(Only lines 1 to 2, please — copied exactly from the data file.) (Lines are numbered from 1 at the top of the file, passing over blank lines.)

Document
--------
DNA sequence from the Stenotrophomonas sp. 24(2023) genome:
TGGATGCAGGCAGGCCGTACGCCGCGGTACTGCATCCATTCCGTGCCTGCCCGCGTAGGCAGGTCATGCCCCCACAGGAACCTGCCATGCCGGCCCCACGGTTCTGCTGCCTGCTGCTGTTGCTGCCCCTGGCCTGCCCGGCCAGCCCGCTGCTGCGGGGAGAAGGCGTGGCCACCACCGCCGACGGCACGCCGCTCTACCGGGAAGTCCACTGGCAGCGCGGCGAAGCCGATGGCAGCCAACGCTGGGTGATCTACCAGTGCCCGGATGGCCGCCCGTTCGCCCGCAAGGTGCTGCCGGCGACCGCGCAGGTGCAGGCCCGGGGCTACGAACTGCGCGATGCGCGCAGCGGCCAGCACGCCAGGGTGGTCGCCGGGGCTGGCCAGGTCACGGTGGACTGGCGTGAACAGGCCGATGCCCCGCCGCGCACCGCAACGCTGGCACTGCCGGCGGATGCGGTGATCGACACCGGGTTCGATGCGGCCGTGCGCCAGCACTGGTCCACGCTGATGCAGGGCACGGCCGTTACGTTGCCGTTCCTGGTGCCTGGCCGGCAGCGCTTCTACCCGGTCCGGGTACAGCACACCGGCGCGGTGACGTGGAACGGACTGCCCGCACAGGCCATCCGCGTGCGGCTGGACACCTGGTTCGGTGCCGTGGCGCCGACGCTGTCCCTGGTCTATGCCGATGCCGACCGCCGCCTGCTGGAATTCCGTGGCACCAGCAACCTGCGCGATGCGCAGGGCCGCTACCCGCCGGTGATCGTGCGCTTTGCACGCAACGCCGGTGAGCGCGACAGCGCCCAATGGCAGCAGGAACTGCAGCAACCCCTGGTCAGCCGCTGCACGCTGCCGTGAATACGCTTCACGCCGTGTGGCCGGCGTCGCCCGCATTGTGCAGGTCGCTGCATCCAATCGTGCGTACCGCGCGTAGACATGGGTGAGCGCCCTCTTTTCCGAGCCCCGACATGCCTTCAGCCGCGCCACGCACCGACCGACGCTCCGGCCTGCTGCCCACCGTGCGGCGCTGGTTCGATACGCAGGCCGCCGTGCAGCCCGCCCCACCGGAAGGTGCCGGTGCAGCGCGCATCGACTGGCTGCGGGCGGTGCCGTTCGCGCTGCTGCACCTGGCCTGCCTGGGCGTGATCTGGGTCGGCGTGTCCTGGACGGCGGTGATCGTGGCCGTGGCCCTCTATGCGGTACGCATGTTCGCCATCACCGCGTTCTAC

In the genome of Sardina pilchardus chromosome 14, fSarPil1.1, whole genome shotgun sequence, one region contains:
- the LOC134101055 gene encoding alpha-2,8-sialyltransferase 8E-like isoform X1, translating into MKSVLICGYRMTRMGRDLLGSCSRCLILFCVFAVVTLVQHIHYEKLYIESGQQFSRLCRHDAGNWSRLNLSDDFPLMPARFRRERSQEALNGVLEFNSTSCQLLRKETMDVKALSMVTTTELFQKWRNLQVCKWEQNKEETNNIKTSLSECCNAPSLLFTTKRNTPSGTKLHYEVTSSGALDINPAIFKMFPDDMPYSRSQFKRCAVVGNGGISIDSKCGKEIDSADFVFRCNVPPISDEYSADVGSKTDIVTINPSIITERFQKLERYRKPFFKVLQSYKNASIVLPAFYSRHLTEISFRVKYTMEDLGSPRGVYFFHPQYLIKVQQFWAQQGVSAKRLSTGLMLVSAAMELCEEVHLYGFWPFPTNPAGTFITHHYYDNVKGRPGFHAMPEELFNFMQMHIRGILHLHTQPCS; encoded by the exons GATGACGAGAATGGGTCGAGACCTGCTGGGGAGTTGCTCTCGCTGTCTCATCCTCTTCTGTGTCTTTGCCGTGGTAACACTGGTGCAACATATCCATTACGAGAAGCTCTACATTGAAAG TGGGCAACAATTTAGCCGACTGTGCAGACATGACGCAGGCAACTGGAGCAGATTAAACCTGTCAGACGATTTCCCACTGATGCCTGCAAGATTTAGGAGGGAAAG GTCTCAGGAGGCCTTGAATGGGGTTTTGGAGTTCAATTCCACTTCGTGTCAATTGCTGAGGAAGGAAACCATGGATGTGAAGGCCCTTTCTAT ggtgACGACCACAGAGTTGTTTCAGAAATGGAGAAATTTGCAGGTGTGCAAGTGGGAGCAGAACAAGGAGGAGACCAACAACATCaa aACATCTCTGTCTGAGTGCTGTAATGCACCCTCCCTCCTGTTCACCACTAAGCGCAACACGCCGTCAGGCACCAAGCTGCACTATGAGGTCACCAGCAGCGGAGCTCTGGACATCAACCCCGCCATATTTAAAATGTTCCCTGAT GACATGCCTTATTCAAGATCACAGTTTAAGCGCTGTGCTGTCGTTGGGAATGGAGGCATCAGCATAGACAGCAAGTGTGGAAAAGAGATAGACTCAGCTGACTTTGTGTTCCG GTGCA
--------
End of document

DNA sequence from the Stenotrophomonas sp. 24(2023) genome:
TGGATGCAGGCAGGCCGTACGCCGCGGTACTGCATCCATTCCGTGCCTGCCCGCGTAGGCAGGTCATGCCCCCACAGGAACCTGCCATGCCGGCCCCACGGTTCTGCTGCCTGCTGCTGTTGCTGCCCCTGGCCTGCCCGGCCAGCCCGCTGCTGCGGGGAGAAGGCGTGGCCACCACCGCCGACGGCACGCCGCTCTACCGGGAAGTCCACTGGCAGCGCGGCGAAGCCGATGGCAGCCAACGCTGGGTGATCTACCAGTGCCCGGATGGCCGCCCGTTCGCCCGCAAGGTGCTGCCGGCGACCGCGCAGGTGCAGGCCCGGGGCTACGAACTGCGCGATGCGCGCAGCGGCCAGCACGCCAGGGTGGTCGCCGGGGCTGGCCAGGTCACGGTGGACTGGCGTGAACAGGCCGATGCCCCGCCGCGCACCGCAACGCTGGCACTGCCGGCGGATGCGGTGATCGACACCGGGTTCGATGCGGCCGTGCGCCAGCACTGGTCCACGCTGATGCAGGGCACGGCCGTTACGTTGCCGTTCCTGGTGCCTGGCCGGCAGCGCTTCTACCCGGTCCGGGTACAGCACACCGGCGCGGTGACGTGGAACGGACTGCCCGCACAGGCCATCCGCGTGCGGCTGGACACCTGGTTCGGTGCCGTGGCGCCGACGCTGTCCCTGGTCTATGCCGATGCCGACCGCCGCCTGCTGGAATTCCGTGGCACCAGCAACCTGCGCGATGCGCAGGGCCGCTACCCGCCGGTGATCGTGCGCTTTGCACGCAACGCCGGTGAGCGCGACAGCGCCCAATGGCAGCAGGAACTGCAGCAACCCCTGGTCAGCCGCTGCACGCTGCCGTGAATACGCTTCACGCCGTGTGGCCGGCGTCGCCCGCATTGTGCAGGTCGCTGCATCCAATCGTGCGTACCGCGCGTAGACATGGGTGAGCGCCCTCTTTTCCGAGCCCCGACATGCCTTCAGCCGCGCCACGCACCGACCGACGCTCCGGCCTGCTGCCCACCGTGCGGCGCTGGTTCGATACGCAGGCCGCCGTGCAGCCCGCCCCACCGGAAGGTGCCGGTGCAGCGCGCATCGACTGGCTGCGGGCGGTGCCGTTCGCGCTGCTGCACCTGGCCTGCCTGGGCGTGATCTGGGTCGGCGTGTCCTGGACGGCGGTGATCGTGGCCGTGGCCCTCTATGCGGTACGCATGTTCGCCATCACCGCGTTCTAC